As I wandered down to the more boring McGraw-Hill booth, which employed women dressed as flight attendants and served tea, I sipped my frosty concoction and vowed that I would never invest in an e-reader until they had perfected it.

Yes, it must be margarita-proof.

Sunday, April 17, 2011

Restaurants You Might Visit Just So You Could Steal Something With Their Name on It

As you may already know, I've been traveling around the state of Florida meeting new folks and taking in the local cuisine. In doing so, I'm often tickled by some of the names of the restaurants I come across.

Some are classy, some are creative, and some are just downright clueless.

Since I always carry a pen and scratch pad with me in the car (for those rare times when I have an idea worth keeping) I started jotting down some of the more unusual restaurant names to share with you. I even included the cities in case you want to drop by and filch a menu or mug when you're in the neighborhood.

Chinee Takee Outee (Jacksonville)  I love Chinese food and I love any restaurant whose name invokes the mysteries of the orient. This little dive certainly does because it's a mystery as to why any sane restaurateur would pay good money to set up a joint and then name it this. Unless of course the owner relocated here from West Virginia, at which point his stab at the Chinese language makes complete sense. But every time I drive by, I have to smile.

Gas (St. Augustine) I imagine they decided to adopt this moniker because the building may have been an old gas station. Perhaps it was. But the place has had so many tenants and has undergone so many renovations over the years that any semblance to a gas station is long gone. Sorta like welding two wheels onto a horse then calling it a bicycle.

Pho King Noodle House (Jacksonville) Not really sure what to make of this one but I hope the noodles are good. I mean really good. Because this isn't just any noodle house. This is The Pho King Noodle House.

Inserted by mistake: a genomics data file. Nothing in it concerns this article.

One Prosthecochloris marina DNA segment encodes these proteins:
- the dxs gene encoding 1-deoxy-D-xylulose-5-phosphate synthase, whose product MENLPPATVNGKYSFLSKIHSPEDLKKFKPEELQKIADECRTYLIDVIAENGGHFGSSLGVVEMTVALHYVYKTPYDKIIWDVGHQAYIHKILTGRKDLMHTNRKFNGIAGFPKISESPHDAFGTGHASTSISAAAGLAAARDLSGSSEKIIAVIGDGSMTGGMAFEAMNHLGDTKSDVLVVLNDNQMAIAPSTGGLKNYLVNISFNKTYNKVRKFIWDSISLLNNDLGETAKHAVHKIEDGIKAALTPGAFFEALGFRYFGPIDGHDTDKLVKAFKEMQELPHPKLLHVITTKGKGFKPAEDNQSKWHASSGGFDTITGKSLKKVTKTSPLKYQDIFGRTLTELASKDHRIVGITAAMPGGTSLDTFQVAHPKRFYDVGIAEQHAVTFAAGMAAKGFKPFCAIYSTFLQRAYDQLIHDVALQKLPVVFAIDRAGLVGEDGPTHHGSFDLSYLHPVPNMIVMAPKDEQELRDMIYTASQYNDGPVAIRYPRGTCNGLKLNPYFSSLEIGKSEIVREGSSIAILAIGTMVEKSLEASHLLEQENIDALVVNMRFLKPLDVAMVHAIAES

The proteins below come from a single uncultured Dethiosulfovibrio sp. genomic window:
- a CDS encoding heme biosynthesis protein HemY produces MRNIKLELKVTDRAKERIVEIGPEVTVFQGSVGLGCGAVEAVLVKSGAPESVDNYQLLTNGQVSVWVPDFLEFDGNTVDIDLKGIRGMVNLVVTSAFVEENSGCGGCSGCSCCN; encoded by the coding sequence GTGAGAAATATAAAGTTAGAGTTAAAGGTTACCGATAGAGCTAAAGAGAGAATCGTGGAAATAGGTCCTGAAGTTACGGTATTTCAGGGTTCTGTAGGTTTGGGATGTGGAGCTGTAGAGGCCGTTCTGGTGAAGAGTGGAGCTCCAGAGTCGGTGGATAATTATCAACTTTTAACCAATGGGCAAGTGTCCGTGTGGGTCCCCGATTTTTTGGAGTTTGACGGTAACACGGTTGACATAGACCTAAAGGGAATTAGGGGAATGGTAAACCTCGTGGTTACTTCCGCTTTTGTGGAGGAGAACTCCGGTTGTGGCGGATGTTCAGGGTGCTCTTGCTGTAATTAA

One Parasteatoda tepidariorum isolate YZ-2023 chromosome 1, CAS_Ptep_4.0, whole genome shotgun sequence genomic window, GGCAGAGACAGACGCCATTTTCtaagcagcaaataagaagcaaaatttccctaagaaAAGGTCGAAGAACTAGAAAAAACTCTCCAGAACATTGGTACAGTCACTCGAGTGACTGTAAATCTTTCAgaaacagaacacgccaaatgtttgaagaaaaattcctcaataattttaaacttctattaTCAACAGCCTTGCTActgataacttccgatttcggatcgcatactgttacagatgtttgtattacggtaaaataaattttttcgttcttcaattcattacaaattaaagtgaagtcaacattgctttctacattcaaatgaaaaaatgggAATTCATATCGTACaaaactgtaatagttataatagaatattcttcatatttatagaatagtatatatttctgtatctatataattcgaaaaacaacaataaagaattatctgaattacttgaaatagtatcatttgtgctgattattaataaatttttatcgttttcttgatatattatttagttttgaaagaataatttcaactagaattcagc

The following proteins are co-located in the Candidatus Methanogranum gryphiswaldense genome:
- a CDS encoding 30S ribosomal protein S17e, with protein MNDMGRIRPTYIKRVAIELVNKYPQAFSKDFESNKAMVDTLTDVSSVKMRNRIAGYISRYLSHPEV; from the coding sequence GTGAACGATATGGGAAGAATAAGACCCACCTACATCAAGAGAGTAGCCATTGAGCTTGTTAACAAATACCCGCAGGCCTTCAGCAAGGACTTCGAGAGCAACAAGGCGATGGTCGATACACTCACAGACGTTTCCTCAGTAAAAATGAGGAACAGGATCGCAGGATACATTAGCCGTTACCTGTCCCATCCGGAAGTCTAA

Fu King Restaurant (Lake City) Another oriental restaurant with a name that leaves little to the imagination. Good thing these guys aren't located in Jacksonville. Then they'd be duking it out with the Noodle House for the title of best Fu King restaurant in Jax.

Dogwater Café (Clearwater) This name is about as unappetizing as they get, especially for those of us who own dogs. I mean, what were they thinking? Was "The Litterbox Brasserie" already taken?

Dirty Dicks Crab House (Panama City) Another one that defies explanation. I don't know about you, but I make it a point to steer clear of any restaurant whose name includes both unhygienic reproductive organs and a parasitical venereal disease.

Phylthy Phils Waterfront Cafe (St. Pete Beach) Not as bad as Dirty Dicks. But not much better, either. Besides, word on the street says that Phil has crabs, too.

Gassey Jacks (Orange City) Not to be outdone by the St. Augustine restaurant with the similar name, this establishment at least has the integrity to identify the guy responsible for all the gas.

Better than Sex (Key West) I ate there. It's not. 

Lulu’s Bra and Grill (Fernandina Beach) Methinks the guy they hired to paint the sign for this popular joint started in on the project after downing a couple of six packs. Since the restaurant was just getting on its feet and probably didn't have the cash to redo the sign, they just let it ride. The rest is history.

Mema’s Alaskan Tacos (Tampa) Nothing gets my saliva running like the smell of grilled beef, sizzling onions and sauteed chilies wrapped up in a warm, cheese-filled tortilla. And who better to create this delectable south-of-the-border creation than those who have honed this culinary craft over the centuries. That's right: the Aleuts. Nobody dishes up better tortillas, refried beans and frosty margaritas than those who tramped across the Bering Strait only to settle in a state that is best known for grizzly bears, ice cubes and goofy politicians.

Molly Goodhead’s (Ozona) For some reason this place has been popular since day one. Of course it caters mainly to rising CEO's, professional athletes from the visiting team, and members of the construction trades. Although occasionally some beefy girl on a Harley has been known to stop by. Don't know what that's all about.